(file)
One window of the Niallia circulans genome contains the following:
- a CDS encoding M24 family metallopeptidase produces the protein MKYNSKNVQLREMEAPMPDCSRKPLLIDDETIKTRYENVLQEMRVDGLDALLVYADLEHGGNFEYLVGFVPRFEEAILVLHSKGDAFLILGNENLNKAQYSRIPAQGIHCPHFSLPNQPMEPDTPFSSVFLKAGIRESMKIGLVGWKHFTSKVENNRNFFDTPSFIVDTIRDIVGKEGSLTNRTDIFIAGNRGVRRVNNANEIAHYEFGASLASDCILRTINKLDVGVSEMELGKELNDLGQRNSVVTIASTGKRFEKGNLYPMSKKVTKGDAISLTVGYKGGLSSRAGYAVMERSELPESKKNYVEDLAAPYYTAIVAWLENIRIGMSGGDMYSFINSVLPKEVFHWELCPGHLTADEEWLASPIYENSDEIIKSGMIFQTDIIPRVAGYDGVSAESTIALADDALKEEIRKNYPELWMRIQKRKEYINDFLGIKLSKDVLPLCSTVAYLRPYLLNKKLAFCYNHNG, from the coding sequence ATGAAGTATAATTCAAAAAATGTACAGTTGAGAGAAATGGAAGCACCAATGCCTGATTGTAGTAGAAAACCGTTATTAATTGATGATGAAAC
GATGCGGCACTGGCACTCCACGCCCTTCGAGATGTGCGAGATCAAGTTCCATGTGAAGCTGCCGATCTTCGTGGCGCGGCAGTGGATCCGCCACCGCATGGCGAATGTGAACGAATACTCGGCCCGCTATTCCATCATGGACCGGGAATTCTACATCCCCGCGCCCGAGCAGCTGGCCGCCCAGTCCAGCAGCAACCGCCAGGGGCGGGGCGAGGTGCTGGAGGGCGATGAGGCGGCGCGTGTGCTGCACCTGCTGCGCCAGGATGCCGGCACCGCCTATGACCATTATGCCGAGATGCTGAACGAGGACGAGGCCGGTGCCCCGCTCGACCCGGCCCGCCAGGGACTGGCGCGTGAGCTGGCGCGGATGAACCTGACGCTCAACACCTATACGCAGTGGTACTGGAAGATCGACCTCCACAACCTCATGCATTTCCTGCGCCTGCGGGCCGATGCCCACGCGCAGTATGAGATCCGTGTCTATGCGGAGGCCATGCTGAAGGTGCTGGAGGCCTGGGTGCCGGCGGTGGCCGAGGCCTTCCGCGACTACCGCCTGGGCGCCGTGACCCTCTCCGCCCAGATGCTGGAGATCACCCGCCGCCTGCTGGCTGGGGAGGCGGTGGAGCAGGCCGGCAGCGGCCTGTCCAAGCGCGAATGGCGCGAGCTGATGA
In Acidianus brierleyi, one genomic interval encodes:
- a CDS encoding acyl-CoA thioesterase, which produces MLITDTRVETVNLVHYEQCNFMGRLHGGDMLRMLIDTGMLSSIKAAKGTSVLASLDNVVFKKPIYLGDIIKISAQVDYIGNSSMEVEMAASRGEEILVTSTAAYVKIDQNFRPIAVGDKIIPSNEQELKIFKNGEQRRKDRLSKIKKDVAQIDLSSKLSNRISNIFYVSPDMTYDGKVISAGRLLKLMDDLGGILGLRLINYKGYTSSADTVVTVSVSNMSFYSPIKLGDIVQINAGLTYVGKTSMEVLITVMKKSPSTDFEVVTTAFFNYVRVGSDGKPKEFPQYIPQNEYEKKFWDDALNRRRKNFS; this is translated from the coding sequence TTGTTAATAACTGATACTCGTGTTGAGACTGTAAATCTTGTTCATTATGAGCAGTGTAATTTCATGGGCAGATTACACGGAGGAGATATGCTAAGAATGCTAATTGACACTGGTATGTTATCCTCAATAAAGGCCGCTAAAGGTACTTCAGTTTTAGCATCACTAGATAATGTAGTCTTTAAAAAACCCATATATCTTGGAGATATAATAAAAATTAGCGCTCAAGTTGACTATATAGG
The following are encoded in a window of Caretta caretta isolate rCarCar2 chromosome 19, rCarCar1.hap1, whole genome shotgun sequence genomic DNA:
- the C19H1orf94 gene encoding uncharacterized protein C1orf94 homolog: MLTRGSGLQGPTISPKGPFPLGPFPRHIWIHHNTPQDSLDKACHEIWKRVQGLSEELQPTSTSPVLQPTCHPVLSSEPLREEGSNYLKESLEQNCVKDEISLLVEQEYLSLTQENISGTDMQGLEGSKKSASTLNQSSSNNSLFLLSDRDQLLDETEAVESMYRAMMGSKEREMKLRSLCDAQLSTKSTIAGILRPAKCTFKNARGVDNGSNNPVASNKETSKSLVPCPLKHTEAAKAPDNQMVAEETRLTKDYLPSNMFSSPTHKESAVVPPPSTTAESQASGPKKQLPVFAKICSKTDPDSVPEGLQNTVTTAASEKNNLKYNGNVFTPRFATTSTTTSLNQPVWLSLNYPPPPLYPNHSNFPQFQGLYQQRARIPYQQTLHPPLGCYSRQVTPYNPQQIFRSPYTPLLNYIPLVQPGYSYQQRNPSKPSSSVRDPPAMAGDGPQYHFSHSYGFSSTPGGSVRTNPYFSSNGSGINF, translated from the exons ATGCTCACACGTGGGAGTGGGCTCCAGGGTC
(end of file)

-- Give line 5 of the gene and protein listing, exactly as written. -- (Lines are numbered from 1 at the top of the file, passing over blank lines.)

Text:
- a CDS encoding acyl-CoA thioesterase, which produces MLITDTRVETVNLVHYEQCNFMGRLHGGDMLRMLIDTGMLSSIKAAKGTSVLASLDNVVFKKPIYLGDIIKISAQVDYIGNSSMEVEMAASRGEEILVTSTAAYVKIDQNFRPIAVGDKIIPSNEQELKIFKNGEQRRKDRLSKIKKDVAQIDLSSKLSNRISNIFYVSPDMTYDGKVISAGRLLKLMDDLGGILGLRLINYKGYTSSADTVVTVSVSNMSFYSPIKLGDIVQINAGLTYVGKTSMEVLITVMKKSPSTDFEVVTTAFFNYVRVGSDGKPKEFPQYIPQNEYEKKFWDDALNRRRKNFS; this is translated from the coding sequence TTGTTAATAACTGATACTCGTGTTGAGACTGTAAATCTTGTTCATTATGAGCAGTGTAATTTCATGGGCAGATTACACGGAGGAGATATGCTAAGAATGCTAATTGACACTGGTATGTTATCCTCAATAAAGGCCGCTAAAGGTACTTCAGTTTTAGCATCACTAGATAATGTAGTCTTTAAAAAACCCATATATCTTGGAGATATAATAAAAATTAGCGCTCAAGTTGACTATATAGG